Death and dying are not usually considered appropriate topics of conversation at most parties, but when the guests include the volunteers of the Hospice Information and Education Assn. the subject is unavoidable and discussed with ease.
"When any of us are at a party or dinner it is inevitable that the discussion turns to death," said Mary Jane Maloof, a co-founder of the La Mirada-based group and the president of the La Mirada Volunteer Center. "But it is also about life, and part of what we are about is trying to change people's attitudes about dying."
The Hospice Information and Education Assn. was formed in 1979 to provide information and referrals, to educate the public about the hospice concept and to train lay volunteers to work with terminally ill patients and their families.
Joyce Green, president of the Hospice Assn. of Southern California, said that the La Mirada program is unique in the Southeast area for its emphasis on training volunteers and acting as an information and resource center.
Unique in Its Function
"I don't know of any other program in the area that functions the way they do," Green said. "They are also different in that they receive a lot of support from the city."
The City of La Mirada provides the nonprofit group with office space and the use of a phone. The city's director of Human Services and Public Information, Carol Cooley, conducts a session on the use of community resources for the training program.
The hospice concept originated--first in England in 1967--as a means of alleviating the physical and emotional pain of dying for the terminally ill and family, a reaction against what was perceived as the cold, impersonal environment of conventional hospitals. A main goal of hospice care in this country has been to facilitate home deaths for those who desire them. And once a patient has been diagnosed as being terminally ill, an emphasis is placed on pain control as opposed to cure.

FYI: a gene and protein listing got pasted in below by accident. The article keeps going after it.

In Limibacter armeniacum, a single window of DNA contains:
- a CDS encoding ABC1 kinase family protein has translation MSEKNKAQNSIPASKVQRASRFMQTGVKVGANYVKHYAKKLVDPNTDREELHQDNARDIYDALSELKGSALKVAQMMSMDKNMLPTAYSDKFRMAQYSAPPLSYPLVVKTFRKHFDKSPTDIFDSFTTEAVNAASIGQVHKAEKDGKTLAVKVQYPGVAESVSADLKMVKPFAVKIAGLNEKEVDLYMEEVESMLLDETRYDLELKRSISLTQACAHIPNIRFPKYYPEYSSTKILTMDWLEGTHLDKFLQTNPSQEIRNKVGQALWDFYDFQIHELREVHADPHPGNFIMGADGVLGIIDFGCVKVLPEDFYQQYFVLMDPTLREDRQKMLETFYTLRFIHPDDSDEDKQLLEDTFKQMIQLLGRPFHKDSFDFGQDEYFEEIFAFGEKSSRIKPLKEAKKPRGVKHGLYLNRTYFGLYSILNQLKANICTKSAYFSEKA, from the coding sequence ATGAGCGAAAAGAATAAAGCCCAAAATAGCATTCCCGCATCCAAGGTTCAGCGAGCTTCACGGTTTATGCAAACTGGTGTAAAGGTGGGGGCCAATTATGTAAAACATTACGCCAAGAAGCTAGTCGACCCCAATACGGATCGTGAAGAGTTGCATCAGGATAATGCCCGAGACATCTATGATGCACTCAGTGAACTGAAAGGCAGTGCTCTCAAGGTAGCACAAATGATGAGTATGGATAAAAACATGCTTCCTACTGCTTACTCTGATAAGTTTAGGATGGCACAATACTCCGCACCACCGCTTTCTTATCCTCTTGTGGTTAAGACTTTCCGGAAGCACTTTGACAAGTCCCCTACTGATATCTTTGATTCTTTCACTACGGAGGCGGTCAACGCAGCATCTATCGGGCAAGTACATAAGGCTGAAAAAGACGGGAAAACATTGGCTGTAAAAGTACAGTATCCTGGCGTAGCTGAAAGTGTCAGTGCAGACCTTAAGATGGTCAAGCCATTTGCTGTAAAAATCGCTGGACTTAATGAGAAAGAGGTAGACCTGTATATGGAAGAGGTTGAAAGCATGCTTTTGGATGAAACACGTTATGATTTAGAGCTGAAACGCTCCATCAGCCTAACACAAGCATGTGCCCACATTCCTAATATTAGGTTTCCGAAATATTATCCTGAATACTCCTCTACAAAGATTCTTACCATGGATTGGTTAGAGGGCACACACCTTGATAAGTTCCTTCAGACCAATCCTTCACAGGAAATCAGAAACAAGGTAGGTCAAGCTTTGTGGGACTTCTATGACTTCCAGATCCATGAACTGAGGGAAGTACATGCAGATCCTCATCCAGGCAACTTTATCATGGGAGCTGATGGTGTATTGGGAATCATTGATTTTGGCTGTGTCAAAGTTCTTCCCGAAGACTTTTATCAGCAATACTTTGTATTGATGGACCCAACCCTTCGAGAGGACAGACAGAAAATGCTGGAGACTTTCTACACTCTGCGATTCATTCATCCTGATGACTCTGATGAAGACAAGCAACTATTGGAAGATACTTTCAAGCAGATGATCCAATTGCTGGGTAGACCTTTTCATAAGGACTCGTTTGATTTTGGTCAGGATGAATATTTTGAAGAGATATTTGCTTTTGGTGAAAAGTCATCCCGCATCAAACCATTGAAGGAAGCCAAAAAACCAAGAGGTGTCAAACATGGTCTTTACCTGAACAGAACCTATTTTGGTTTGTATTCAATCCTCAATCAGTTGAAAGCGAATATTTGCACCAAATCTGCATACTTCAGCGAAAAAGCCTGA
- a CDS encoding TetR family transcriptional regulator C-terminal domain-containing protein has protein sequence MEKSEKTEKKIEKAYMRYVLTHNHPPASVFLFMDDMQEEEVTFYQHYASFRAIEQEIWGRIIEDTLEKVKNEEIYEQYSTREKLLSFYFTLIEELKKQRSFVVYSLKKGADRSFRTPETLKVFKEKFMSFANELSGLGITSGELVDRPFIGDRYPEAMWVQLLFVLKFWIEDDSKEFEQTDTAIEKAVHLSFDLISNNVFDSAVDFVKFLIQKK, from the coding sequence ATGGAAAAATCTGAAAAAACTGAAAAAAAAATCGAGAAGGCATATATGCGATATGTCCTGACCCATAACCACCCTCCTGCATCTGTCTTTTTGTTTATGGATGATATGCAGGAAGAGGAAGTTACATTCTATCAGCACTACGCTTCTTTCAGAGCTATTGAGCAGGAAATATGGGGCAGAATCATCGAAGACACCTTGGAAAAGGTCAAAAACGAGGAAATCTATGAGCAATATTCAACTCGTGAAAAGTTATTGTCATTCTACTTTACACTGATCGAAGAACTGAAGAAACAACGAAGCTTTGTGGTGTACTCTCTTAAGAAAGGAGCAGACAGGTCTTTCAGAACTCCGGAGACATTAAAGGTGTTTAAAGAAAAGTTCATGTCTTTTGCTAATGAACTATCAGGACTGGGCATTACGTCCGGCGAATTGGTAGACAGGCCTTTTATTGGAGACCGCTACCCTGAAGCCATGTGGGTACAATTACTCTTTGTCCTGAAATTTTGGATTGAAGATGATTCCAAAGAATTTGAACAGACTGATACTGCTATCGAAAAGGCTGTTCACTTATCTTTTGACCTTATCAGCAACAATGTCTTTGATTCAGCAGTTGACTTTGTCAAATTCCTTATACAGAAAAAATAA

Tania Rash, another founder of the group and the executive director of the La Mirada Volunteer Center, said the program has trained about 60 volunteers in the six years that it has been in operation. About 15 of the volunteers are currently active, and reported in September giving nearly 250 hours of volunteer time, Rash said.
The volunteers undergo an 11-week training program, which consists of a three-hour session once a week. The sessions deal with topics ranging from family dynamics and listening skills to wills and funeral arrangements. The volunteers also go on a field trip to Rose Hills Mortuary in Whittier.
"You would be surprised at the number of people who have never been to a funeral home or seen an open casket," Maloof said.
After the program, the volunteers work with existing home care agencies and occasionally in in-patient hospice facilities, arranging with families to give as many hours as they can, and providing the patient and family with practical day-to-day needs, such as transportation, household chores and letter-writing.
"The volunteers are a support unit," Rash said. "They take over when the family is unable to care for the patient or is unavailable or when they just need a break, but there should always be volunteers as a part of the hospice team."
The volunteers are given a session on getting in touch with their own feelings about death early on in the program and it is at this point that those who are not suited to be volunteers often leave the program, Rash said.
"There really hasn't been much of a drop-out rate," said Rash. "We offer people the training, but we don't elicit any commitment from them after the program. We feel we have done a good job if we have raised their consciousness."
New Class Being Formed
The group is in the process of forming a class now, Maloof said, and encourages anyone interested in being a volunteer to contact the Volunteer Center.
Binkie Fitzpatrick, 50, of La Mirada, went through the training program and has been a volunteer for five years. Fitzpatrick became a volunteer after watching a close friend die of cancer.
"I wanted to see her," Fitzpatrick said, "but because of her husband's attitude toward death, no one was allowed to see her. She died alone, and I know she needed someone."
Fitzpatrick, whose husband, Frank, is on the association's board of directors, said that society has been afraid for too long to accept and talk openly about death.
"I think the philosophical approach is changing," she said. "And as the attitudes change, people will be able to talk more. It is important that families come together. My husband has said, 'Everyone I love has shared my life, I want them to share my death.' " The Rev. Jerry Elliot, the chaplain at Presbyterian Intercommunity Hospital in Whittier and a member of the hospital's ethics committee, has worked with the volunteer classes. Elliot said the volunteers get more out of the experience than the satisfaction of helping people in need.